How Much Do Asphalt Shingles Cost?

Asphalt shingle

When it comes to replacing your roof or constructing a new one, asphalt shingles are the one of the most affordable options you can choose. This common roofing type has grown more versatile over the years, ranging in colors and styles that can mimic the look of premium roofing options. While it may not have the lifespan or aesthetic character of metal, slate, or clay, an asphalt roof will offer reliable durability on a budget.

While asphalt may seem like the no-nonsense option, remember that roofing your home is a sizeable and costly project no matter what material you choose. That’s why you’ll want to consider factors other than up-front cost as you move forward. For example, the lifespan of an asphalt roof is 15 to 30 years, whereas other roofing types can last more than half a century while providing greater energy efficiency to an already energy-optimized home.

If you decide that asphalt shingles are the best choice for your home’s roofing, here are the costs you can typically expect:

Materials

The amount of materials needed will depend on the area of your roof as well as its characteristics. Asphalt roofing costs between $100 and $140 per roofing square (100 square feet), so the cost of materials for a typical 1200 square foot home would land between $1,000 and $1,680, not including any additional materials. The price will also depend on whether you choose architectural or three-tab shingles. Architectural shingles are more durable and give a more dynamic aesthetic, but they’re also more expensive than the flat, single-layer three-tab.

If you opt for organic mat-based shingles over the typical fiberglass (both are types of asphalt roofing), the price will increase somewhat. However, before you write off organic mat-based shingles due to the greater expense, consider that they are made partly from recycled materials and contain more asphalt than the fiberglass alternative. Both of these factors make organic shingles more eco-friendly, as well as more rugged and able to withstand wear and tear.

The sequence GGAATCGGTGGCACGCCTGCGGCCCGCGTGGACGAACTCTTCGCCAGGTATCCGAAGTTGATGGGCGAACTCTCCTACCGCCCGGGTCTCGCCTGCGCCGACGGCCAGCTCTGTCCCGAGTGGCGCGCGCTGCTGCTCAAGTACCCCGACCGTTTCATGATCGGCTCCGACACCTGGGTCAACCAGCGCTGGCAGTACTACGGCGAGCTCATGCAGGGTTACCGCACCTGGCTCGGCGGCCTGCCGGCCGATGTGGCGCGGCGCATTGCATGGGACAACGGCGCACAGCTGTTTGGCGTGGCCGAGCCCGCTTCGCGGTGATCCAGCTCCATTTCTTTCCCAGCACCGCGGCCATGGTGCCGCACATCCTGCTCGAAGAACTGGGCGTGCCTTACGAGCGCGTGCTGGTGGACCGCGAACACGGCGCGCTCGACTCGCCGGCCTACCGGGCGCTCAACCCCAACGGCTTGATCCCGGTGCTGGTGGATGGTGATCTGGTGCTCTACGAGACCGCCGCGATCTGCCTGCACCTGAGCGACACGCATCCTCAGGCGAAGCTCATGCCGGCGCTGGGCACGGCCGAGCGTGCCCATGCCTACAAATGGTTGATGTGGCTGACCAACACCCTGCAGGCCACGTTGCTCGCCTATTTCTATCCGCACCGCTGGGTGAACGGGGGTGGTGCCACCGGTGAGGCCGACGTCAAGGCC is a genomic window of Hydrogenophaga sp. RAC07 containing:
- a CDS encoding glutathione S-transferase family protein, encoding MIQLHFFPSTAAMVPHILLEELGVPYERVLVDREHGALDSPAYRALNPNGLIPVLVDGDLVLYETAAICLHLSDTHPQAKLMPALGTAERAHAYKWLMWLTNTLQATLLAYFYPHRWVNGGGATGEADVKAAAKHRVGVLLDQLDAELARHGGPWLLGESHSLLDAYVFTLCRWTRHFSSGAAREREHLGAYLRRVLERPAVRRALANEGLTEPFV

The price will also depend on whether you choose architectural or three-tab shingles. Architectural shingles are more durable and give a more dynamic aesthetic, but they’re also more expensive than the flat, single-layer three-tab.

Installation

Installing asphalt shingles

It is possible to DIY your roof replacement, but unless you’re experienced with this type of project, you could end up compromising your investment—as well as the integrity of your home. You’ll most likely want to hire a professional, who will first remove and dispose of your existing roof. In some cases, a new asphalt roof can be installed over the old one, which cuts down labor costs but also decreases the lifespan of the roof. Roof removal costs anywhere from $100 to $175 per roofing square, depending on how many layers need to be torn off. Make sure you’ve weighed the pros and cons before you decide to layer your new roof over your old one.

After removing the old roof, the contractor will assess the state of the roof, perform necessary repairs, install an underlayment, install the shingles, add any necessary metalwork (flashing, trim, vent covers, etc), and review the job for quality. The cost of labor will most likely land between $2000 and $4000, but keep in mind that roofers charge by the roofing square, and that a steep roof can also affect the cost.

Make sure you shop around for the right contractor. Do not sacrifice quality for affordability—ultimately, a poorly done job will only cost you more money in either damages or repairs. You’ll want to find someone who can prove their performance with testimonials and who is familiar with your area’s building codes. Ask friends and family members if they can recommend anyone before you cold-call contractors.

asphalt shingles

Other Things to Consider

  • Asphalt shingles may not be the most energy efficient roofing option on the market, but manufacturers are making efficiency more of a priority. “Cool roofs” are designed to reflect more sunlight and absorb less heat than traditional roofing, and some types of asphalt shingles contain coated granules that increase solar reflectance. Look for Energy Star roof products as you start hunting for the right materials.
  • Rubber roofing is comparable in price to asphalt roofing, but is more eco-friendly. Rubber roofing products consist of up to 95 percent recycled materials and can be recycled after the roof has seen its last days. It also performs well, offering good insulation and requiring little maintenance.
  • While the steep investment in a premium roof may influence you to choose asphalt, remember that premium roofing materials raise the value of your home and can greatly improve its aesthetic. Be sure to research other roofing types so you know you’re making the optimal choice for your needs and budget.

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